Public lottery planned for island residents
Secretary of State A. Ralph Mollis is inviting Jamestown residents to a public lottery that will determine whether a Democrat or a Republican will appear first on the town’s Nov. 8 ballot.
The lottery will be held at the secretary of state’s elections division on 148 West River St. in Providence on Friday, Sept. 23, at 4 p.m.
“I am committed to making government more transparent,” said Mollis. “There is nothing that will give voters more faith in the fairness of their elections than the opportunity to see for themselves how the process unfolds.”
The ballot lottery is only the latest in a series of milestones in Jamestown’s election calendar, according to Mollis.
Oct. 8 is the deadline to register to vote. Jamestown residents can register at Town Hall on weekdays during normal business hours. Even though the deadline falls on a Saturday, Jamestown officials will make arrangements for residents to register at the last minute.
Under state law, Rhode Islanders must be registered at least 30 days prior to an election in order to be eligible to cast a ballot. In order to register and vote, participants must be at least 18 years old, a resident of Jamestown and a U.S. citizen.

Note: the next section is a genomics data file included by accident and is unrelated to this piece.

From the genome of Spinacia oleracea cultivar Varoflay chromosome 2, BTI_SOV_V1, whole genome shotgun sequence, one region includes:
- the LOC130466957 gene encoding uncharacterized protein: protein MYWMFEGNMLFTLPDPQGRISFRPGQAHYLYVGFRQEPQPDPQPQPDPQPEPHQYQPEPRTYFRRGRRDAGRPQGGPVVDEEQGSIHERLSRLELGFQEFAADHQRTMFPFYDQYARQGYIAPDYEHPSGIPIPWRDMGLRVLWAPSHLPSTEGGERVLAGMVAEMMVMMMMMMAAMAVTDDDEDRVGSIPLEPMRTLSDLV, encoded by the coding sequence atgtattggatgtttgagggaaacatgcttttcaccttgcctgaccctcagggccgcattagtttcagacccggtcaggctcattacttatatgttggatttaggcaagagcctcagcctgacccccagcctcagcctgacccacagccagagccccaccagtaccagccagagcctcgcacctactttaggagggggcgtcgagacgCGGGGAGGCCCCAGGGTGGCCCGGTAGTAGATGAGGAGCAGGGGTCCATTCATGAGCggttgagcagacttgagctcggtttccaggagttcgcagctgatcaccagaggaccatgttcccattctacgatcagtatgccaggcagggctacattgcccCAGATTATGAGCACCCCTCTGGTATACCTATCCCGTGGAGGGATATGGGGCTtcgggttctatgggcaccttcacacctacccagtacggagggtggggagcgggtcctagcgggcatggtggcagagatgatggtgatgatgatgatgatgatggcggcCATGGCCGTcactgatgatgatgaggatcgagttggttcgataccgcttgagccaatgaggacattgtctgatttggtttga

In addition to first-time voters, the deadline also applies to residents who have moved or changed their names recently. State law requires voters to update their voter-registration records at least 30 days before an election.
Oct. 18 is the deadline to request a mail ballot. Completed mail ballots must be received by the Jamestown Board of Canvassers by 9 p.m. on Nov. 8.
After the deadline for requesting a mail ballot, voters who will unexpectedly be out of town on Election Day can go to Town Hall through Nov. 7 and request an emergency ballot.
Voter-registration forms and mailballot applications can be downloaded from the secretary of state’s website at sos.ri.gov/elections.
Two School Committee seats will be on the ballot. As a result of a ballot question passed by Jamestown voters in 2009, the seats will have three-year terms that end in 2014 as the town moves its local elections to even-numbered years in order to coincide with state and national elections.